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Mercarb Marine Flooding

  • Engine is running rough due to ignition problems – we will not address the various causes.
  • Choke valve isn’t opening completely when the engine is at operating temperature. 
  • Idle mixture incorrectly adjusted.
  • Needle & seat is damaged – putting too much pressure on the needle can damage the viton tip.
  • Inspect the seat closely to be sure the gasket is there and not cracked.
  • Check the seat gasket surface area to make sure old gasket material is present.
  • Check closely for cracks around the seat.
  • Float level , or float drop is off.
  • Float is bad. Mercarbs have Nitrophyl floats and over time they will absorb fuel. Did you replace it when rebuilding?
  • Fuel pump is putting out too much pressure. Check the pressure. Consult your engine manual for proper pressure. New fuel pumps are especially suspect.
  • Check the site tube (clear plastic tube) that runs from the fuel pump to the carburetor for kinks, or collapsing.
  • Make sure power piston is moving up and down freely. Any sticking may cause too much gas.
  • Be sure the gasket under the power valve is there, not duplicated, or cracked.
  • Look down the carburetor while idling. Is there gas dribbling out of the venturi? If so then perhaps the main discharge check ball is leaking and fuel is being siphoned.
  • Follow the Idle mixture hole in the bore up to the top of the venturi. Blow through both (idle & off idle port) and see if air is getting through the venturi. Might be plugged.

been watching this several times and rebuilt mine. however I am running into fuel flooding my intake…so I am getting a no start (marine… mercruiser 3.7 165. I have taken my carb apart several times to check things… notice the power piston refuses to stay in its place. I can peen it in place…but just wondering what is causing fuel to just flow into my intake. accel pump works great. the float bowl is only half full each check…float is in spec. (using the spring needle and seat setup)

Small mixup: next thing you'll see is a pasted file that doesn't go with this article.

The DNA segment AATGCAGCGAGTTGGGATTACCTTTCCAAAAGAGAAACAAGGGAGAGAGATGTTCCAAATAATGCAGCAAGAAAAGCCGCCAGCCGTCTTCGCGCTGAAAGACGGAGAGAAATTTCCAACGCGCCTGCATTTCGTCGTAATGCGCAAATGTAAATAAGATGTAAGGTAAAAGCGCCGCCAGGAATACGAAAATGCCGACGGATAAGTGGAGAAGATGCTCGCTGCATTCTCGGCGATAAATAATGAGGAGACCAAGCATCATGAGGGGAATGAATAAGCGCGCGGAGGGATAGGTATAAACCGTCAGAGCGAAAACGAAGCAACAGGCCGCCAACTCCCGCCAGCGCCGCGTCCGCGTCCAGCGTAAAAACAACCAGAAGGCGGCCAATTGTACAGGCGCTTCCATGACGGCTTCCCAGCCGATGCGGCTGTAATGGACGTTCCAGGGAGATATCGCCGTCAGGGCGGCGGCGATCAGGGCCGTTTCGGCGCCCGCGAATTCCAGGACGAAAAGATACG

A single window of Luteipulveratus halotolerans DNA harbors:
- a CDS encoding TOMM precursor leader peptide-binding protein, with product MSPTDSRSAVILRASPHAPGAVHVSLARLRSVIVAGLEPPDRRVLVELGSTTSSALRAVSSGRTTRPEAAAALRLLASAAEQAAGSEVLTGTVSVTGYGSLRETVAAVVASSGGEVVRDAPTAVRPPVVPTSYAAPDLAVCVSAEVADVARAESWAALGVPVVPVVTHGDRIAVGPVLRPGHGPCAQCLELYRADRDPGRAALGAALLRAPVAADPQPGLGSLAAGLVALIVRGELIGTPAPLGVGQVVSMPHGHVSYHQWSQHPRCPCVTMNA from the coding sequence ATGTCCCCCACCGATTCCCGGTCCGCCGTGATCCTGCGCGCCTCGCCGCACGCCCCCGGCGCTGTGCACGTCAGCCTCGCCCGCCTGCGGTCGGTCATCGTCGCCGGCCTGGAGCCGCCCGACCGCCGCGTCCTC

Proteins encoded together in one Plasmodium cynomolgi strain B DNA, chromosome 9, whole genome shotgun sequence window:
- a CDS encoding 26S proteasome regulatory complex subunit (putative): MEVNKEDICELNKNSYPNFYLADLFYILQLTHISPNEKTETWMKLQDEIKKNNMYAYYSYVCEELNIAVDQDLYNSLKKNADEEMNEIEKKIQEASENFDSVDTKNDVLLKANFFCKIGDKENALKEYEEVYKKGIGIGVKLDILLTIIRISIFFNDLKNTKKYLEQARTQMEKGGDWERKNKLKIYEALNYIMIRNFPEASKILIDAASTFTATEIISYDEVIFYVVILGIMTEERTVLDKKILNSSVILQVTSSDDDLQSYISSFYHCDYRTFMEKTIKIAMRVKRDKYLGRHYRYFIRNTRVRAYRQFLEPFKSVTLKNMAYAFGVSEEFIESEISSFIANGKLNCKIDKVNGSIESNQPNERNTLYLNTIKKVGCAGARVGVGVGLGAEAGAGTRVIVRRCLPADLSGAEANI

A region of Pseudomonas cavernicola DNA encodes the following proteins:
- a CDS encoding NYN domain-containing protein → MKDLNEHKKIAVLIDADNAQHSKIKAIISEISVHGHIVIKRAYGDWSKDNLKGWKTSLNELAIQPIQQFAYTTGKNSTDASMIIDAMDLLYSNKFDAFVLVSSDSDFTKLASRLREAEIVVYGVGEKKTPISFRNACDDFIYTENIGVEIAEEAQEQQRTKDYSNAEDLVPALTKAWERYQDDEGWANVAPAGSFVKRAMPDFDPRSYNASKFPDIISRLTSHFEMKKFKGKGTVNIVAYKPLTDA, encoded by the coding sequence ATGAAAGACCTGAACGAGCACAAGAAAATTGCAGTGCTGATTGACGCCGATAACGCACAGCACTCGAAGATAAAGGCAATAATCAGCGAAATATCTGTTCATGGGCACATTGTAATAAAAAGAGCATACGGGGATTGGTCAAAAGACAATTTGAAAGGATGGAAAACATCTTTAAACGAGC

Staking the power piston is the correct thing to do. Just make sure it move up and down freely.

Did you replace the float? Also be sure to run thin wire through all of the small passages. A plugged vent would cause the gas to siphon off at idle. Also test your main discharge. If it isn’t correct, that would also siphon fuel. Check ball, then spring, then T. You can also test the check ball to make sure it seals. Hold the check ball down with a brass drift punch, put some liquid in the pump well and press down on the pump. There should be a little pressure if the check ball is sealing.I have a 1990 Mercuriser 4.3 with a two barrel carburetor. I am getting fuel all the way up to the filter on the carburetor I pull the fuel line off and turn the motor over and the fuel pump is working .But can get fuel into the carburetor would this possibly be that the float is stuck up ? 

Could be a stuck needle & seat, but your test of the pump isn’t good enough. You need to use a fuel pressure tester. There is also a volume test you can perform, but I don’t know what the measurement should be. Fuel pump pressure is around 7 lbs. Refer to your motors manual to be sure.

Another good possibility is the carburetor is dirty and needs to be rebuilt. Boats sit around quite a bit and that is very hard on carburetors. Ethanol seperates from the gas and then attacks rubber. Corrosion also builds up.

We recommend Ethanol Defense to protect the rubber parts.

Updated on 12/12/2020

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